The war in Ukraine reminds me of my mother’s escape from the Nazis.
Sir, – Seeing the war in Ukraine reminds me of my mother’s escape from Leuven in Belgium during World War I when the Nazis invaded.
As the Germans drove through town, the family fled through the back door.
The young children succeeded but they caught her parents and she never saw them again.
My mother’s name was Sidonie Maria De Meyer. She arrived in the seaside town of Folkestone with a wonderful man who accompanied so many people across the Channel and who was the Mayor of Leuven.
There is a picture he painted of their arrival and this hangs in the Grand Hotel in Folkestone.
This incredible man has been on the boats bringing back refugees from France time and time again, a very dangerous crossing as you can imagine. My mother came to Henley and worked in Orchard Dene along the Fair Mile where she met my father, Thomas Henry Chaplin.
They got married and had six children, of which I am the youngest.
I remember my mother caring for a lot of refugees during WWII and our house was always spotless with good home cooking. However, I wondered who all these people were (I was three years old at the time).
When they had the 100th memorial service in Folkestone, which Prince Harry attended, my mother’s story was read in the port where she had arrived all those years ago with thousands of others.
Unfortunately, she died when I was 12 and my father died when I was 13. Three of us were still in school and two in the army and marines. Albert, who was then the youngest, had already died at the age of two.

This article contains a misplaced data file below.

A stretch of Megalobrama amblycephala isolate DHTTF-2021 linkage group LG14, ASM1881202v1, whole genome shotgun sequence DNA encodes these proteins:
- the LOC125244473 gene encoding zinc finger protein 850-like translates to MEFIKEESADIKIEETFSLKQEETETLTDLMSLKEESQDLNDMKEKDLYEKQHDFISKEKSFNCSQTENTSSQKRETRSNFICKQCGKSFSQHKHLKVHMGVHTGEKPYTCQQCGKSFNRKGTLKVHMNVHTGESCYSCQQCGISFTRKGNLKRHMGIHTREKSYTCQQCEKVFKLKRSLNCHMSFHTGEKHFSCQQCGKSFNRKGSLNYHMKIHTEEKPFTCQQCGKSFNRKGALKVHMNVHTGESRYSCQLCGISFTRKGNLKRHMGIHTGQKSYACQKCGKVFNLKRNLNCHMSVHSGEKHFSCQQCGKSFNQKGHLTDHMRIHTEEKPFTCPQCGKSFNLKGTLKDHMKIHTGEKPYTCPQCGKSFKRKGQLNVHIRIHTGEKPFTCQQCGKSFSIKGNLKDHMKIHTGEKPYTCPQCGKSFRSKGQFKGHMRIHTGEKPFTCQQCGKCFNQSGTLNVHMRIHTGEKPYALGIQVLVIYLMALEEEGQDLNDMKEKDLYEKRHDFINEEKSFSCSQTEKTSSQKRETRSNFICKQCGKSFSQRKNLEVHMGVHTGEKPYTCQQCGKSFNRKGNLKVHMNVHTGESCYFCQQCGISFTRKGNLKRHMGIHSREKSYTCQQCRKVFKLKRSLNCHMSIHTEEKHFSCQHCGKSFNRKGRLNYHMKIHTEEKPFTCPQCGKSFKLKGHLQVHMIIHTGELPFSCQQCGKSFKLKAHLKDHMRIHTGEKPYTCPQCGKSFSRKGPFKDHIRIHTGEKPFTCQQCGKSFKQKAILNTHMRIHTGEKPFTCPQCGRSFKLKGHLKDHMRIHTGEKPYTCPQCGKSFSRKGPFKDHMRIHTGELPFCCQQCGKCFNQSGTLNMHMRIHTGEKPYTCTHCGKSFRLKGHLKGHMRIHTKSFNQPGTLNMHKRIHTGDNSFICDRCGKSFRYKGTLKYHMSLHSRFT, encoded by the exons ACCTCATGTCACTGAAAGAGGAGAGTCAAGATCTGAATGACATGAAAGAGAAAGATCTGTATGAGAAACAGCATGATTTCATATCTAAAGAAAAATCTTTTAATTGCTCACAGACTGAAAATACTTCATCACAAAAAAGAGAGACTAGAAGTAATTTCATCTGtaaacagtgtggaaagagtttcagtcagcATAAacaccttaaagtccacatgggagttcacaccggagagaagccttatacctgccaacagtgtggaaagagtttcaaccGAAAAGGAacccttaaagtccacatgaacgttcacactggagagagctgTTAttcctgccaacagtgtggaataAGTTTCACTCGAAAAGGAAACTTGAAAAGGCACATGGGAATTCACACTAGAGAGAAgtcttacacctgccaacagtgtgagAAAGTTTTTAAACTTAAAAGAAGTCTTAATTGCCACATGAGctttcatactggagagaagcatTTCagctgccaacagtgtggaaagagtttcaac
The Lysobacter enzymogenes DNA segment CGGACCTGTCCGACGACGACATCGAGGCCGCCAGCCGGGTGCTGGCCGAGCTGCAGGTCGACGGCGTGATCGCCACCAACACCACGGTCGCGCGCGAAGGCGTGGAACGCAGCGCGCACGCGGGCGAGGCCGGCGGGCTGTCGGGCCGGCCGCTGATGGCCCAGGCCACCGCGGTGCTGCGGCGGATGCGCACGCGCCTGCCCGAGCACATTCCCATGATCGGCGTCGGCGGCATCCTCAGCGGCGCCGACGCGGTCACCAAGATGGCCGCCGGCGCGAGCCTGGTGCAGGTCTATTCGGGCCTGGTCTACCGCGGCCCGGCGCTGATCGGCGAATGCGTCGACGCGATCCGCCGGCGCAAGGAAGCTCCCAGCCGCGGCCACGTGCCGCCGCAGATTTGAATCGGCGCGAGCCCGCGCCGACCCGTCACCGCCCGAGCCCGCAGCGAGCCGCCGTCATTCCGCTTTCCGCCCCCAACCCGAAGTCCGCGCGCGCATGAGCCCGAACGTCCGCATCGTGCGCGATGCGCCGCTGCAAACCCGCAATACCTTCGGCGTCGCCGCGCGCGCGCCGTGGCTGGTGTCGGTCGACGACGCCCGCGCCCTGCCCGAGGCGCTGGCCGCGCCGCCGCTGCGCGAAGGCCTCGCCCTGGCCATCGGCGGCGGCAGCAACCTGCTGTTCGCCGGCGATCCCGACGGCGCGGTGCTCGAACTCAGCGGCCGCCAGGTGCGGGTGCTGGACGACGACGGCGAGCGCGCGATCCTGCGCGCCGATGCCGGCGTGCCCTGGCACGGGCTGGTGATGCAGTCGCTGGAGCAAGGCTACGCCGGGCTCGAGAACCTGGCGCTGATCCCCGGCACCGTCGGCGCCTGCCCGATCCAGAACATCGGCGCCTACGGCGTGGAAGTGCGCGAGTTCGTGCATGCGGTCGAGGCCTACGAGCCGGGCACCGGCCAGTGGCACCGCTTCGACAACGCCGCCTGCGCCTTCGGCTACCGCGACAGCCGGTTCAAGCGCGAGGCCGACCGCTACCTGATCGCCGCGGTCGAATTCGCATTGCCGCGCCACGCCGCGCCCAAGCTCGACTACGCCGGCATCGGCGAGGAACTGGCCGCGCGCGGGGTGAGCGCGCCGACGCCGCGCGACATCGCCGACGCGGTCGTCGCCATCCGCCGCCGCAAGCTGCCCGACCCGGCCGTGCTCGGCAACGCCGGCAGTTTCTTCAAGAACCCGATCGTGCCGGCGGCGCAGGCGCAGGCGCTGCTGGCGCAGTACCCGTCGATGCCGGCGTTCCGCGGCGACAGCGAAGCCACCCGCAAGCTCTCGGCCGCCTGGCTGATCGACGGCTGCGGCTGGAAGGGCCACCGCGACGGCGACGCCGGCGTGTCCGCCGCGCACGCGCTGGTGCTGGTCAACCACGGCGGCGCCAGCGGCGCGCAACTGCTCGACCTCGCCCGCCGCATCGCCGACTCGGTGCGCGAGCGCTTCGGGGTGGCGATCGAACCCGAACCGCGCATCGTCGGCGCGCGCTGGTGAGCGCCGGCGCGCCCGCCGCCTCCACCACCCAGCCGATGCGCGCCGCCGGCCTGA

Times were very hard for so many people. Now this is happening in Ukraine and let’s hope that the Russian people who have a crazy leader among them will prevail.
My first and only job before my marriage to Geoff Wright was at Higgs & Co and the Henley Standard for nine years.
My employer, Tom Luker, who I believe was a councilor at the time, worked in the housing department, so they looked after us in Henley. He was very nice to me and later John and Anne Luker were too. They were a wonderful family.
My sister Margaret trained as a nurse and received her SRN from Douglas Bader at the Royal Berkshire Hospital in Reading. There’s a picture of her in the book The History of the Royal Berkshire Hospital 1839-1989.
Our eldest daughter is Sidonie Maria after my mother and is now matron of the community, married with four children and a wonderful daughter.
Incidentally, our next door neighbor was Percy Coleman, who was the editor of the Henley Standard at the time and his family.
His lovely wife was Julia and while I was still at school she cooked me a meal and sent one of her boys (there were four of them) with it and a pudding too.
I have often wondered if they draw lots to see who should go each time. – Yours faithfully,